Olives & Plates (Hyde Park, Gauteng, South Africa)

Sometimes in our search for truly offbeat locations, Offbeat Eats finds ourselves in some interesting scenarios, like drinking Namibian beer in the back of a bookshop in a suburban shopping mall in Hyde Park, a northern suburb of Johannesburg. How we got here was an interesting story; going with friends to a charity auction for the Upper Valley Humane Society, we ended up winning a bid on a week-long safari at Zulu Nyala in kwaZulu-Natal, scheduled for April 2020. Well, we all know how 2020 turned out. Over the next two years, that trip got delayed a half-dozen times, and then more than a little drama with South Africa (riots in 2021, severe flooding in April 2022), a hotel getting sold and having to rebook, and United Airlines canceling a week’s worth of flights due to jet fuel shortage. These almost led to our May 2022 trip getting canceled. But despite all that drama, we ended up having a smooth 16 hour flight, arriving in the evening in Johannesburg and getting a driver to take us to our Johannesburg-area accommodations at the splendid Hyde Park Guest House and promptly crashing into bed.

The next day, after an insightful, but historically sobering, tour of Constitution Hill, we ended up going to a quirky dinner spot that had been recommended by a fellow guest at the Guest House: Olives & Plates.

A small Johannesburg-area chain, this location of Olives & Plates was located in a spot where I probably would have never come across it. In the small suburb of Hyde Park, there’s the Hyde Park Center Mall, and on its second floor is a large bookstore: Exclusive Books, and Olives & Plates is located in the back of the bookstore. It’s actually a pretty large dining area, with two dozen tables, and if visiting during the daytime, surprisingly large windows looking out over the north suburbs. It’s a pleasant space: nice wood tables, pendant lights, and a lot of comfortable spacing between tables.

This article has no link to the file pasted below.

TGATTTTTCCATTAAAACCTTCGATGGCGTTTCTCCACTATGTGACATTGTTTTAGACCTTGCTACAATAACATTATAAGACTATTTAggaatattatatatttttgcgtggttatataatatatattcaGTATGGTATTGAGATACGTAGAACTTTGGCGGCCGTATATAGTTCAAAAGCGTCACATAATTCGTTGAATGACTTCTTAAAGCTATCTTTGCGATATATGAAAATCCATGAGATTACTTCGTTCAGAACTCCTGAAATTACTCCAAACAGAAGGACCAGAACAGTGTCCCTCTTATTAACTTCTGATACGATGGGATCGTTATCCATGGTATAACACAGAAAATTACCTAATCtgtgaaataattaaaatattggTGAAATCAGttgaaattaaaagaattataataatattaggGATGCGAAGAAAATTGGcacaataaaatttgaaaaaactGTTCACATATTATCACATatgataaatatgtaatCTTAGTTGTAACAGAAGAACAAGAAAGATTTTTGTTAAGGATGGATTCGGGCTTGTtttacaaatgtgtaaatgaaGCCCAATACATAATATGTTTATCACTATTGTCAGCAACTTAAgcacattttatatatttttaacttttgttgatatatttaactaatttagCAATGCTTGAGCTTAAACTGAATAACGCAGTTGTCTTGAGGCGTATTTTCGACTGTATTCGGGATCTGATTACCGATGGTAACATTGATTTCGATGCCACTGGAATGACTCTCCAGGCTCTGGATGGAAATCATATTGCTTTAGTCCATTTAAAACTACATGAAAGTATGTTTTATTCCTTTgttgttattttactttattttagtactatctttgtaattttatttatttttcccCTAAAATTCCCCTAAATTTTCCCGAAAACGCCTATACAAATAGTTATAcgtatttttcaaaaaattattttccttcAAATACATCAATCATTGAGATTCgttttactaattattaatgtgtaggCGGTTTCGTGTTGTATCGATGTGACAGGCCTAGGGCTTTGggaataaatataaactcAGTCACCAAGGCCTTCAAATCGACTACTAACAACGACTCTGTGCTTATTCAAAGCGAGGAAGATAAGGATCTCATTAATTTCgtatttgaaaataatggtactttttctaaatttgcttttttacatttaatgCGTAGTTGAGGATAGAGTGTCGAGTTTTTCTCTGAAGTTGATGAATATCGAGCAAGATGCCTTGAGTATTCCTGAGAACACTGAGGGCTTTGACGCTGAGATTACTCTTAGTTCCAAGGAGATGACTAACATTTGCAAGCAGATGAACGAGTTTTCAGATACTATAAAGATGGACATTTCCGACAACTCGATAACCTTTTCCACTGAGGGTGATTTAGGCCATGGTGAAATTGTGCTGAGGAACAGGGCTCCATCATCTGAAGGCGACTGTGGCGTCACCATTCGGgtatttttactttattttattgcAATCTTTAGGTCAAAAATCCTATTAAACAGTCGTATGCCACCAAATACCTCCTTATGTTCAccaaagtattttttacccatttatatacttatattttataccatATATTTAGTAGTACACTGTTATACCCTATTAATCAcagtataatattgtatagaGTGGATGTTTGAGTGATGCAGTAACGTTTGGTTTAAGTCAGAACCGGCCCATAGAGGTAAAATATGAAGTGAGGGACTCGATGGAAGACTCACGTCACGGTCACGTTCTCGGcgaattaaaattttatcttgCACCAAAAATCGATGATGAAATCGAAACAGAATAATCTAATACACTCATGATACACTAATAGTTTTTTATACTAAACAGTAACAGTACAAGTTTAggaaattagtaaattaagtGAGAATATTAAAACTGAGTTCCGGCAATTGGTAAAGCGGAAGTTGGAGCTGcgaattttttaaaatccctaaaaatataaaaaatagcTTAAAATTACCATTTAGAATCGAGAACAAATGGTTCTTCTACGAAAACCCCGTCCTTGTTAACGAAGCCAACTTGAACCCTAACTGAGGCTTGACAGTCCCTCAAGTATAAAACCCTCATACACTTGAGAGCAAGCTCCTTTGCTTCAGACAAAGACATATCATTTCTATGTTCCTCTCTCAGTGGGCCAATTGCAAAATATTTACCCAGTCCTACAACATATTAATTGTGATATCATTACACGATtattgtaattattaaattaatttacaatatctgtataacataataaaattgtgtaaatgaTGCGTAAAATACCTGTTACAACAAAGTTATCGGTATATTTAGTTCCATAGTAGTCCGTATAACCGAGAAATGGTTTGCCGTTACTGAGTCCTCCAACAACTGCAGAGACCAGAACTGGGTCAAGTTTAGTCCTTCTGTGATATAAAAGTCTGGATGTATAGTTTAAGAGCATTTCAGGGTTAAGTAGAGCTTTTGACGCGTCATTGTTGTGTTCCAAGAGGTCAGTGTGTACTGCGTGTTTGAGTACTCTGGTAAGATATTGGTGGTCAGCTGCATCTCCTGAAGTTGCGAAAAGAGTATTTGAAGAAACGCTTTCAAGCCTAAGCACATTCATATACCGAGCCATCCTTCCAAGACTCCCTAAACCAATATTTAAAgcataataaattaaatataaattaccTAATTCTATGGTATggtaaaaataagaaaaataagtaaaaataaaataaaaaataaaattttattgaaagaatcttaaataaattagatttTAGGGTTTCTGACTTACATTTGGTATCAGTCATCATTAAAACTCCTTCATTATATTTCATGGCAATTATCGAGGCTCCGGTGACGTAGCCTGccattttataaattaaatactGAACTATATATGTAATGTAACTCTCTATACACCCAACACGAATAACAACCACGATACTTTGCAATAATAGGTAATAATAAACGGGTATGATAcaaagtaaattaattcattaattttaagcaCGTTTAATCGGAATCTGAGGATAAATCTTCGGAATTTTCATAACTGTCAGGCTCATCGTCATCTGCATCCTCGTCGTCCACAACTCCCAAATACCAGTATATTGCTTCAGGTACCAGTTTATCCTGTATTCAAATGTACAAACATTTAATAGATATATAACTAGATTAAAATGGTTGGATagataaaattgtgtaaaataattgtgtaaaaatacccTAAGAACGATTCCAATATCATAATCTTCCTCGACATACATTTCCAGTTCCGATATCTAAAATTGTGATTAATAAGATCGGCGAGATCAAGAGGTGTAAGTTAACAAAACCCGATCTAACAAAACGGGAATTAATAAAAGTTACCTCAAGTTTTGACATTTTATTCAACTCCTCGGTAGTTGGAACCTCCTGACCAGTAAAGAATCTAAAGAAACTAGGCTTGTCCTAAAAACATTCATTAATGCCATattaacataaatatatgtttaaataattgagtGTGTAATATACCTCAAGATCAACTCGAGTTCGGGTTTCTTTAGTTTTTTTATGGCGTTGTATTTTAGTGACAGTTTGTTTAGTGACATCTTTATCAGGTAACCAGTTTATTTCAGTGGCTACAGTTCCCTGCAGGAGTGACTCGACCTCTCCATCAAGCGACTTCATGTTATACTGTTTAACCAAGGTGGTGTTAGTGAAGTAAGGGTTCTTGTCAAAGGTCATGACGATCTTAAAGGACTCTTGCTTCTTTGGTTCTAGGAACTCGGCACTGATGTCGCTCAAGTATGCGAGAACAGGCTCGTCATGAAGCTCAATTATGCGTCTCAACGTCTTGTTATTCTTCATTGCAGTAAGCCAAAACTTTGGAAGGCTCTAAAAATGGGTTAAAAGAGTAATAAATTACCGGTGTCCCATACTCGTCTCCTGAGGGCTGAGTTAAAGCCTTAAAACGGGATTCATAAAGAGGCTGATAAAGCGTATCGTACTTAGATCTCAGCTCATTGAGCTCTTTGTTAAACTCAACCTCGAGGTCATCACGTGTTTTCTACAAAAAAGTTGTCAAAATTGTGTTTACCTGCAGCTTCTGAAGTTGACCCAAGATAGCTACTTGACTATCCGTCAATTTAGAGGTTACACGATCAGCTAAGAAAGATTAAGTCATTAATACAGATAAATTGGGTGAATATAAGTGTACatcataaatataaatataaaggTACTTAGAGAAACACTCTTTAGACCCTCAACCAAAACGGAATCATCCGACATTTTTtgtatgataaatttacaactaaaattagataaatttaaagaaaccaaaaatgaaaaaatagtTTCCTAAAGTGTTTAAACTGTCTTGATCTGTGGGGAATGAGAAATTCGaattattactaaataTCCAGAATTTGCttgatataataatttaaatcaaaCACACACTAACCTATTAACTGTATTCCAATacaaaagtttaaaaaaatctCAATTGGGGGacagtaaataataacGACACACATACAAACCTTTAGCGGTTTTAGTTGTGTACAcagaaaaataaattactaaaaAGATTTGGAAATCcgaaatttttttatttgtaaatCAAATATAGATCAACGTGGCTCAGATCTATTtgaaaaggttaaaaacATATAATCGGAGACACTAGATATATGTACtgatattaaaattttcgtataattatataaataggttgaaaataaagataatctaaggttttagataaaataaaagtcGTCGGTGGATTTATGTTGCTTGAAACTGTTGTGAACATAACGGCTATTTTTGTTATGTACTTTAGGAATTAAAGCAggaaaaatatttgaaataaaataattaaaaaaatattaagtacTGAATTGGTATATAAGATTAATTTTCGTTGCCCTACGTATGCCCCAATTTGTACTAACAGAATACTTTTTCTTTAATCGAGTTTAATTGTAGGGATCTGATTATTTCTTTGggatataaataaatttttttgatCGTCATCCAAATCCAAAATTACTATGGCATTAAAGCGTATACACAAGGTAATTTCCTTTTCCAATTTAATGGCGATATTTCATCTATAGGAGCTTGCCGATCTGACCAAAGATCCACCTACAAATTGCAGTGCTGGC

Olives & Plates was originally a Mediterranean restaurant (hence the “Olives”), but they’ve expanded the menu into more of a contemporary menu with quite a few options: an extensive grill section, pastas, and lighter main courses. As we debated our choices, we both enjoyed Windheok Lagers beers Namibia Breweries in Windhoek, Namibia. An enjoyable beer, it’s one of the more common offerings in South Africa.

I had heard very positive things about the quality of South African beef, so I decided to go for the Rump Roast. Served up with onion rings and chips, this was a very pleasant surprise: the steak was outstandingly good. Tender inside, a nice reddish-pink interior with a well-seared crust, and the meat itself was the primary flavoring here, without too much salt, pepper, or other seasoning. Indeed, it’s one of the best steaks I’ve had in the last few years, and for the most pleasant surprise: it cost me… $10 (mostly courtesy of the exchange rate).

Carol went for the pasta, opting for the penne served as the “Angry Napolitano”: a slow-cooked cherry tomato sauce with fresh chilli, garlic, fresh basil & oregano. This was quite enjoyable, but not quite in the same league as the steak, so I’m pretty sure if we ever go back to Olives & Plates we’ll both be focusing on the grill.

The other pleasant experience at Olives & Plates was dessert. Back when I was little, it was pretty common for “fine dining” places to have either an elaborate dessert trolley or a dessert table loaded up with cakes, pies, and the like, and that’s still how they do dessert at Olives & Plates, with an enormous table of cakes, all kept under those glass domes. We ended up staying pretty simple with the double-chocolate cake, but this was a good sharing dessert: the cake itself was a nice moist and not-overly sweet cake body, and the frosting smooth, chocolatey, and not cloying.

Really, we enjoyed Olives & Plates a lot: the environment was pleasant, the staff friendly and helpful, and the food high quality and very affordable. And with this review, Offbeat Eats has now visited Africa, and our reviews span 15 countries (and counting)!

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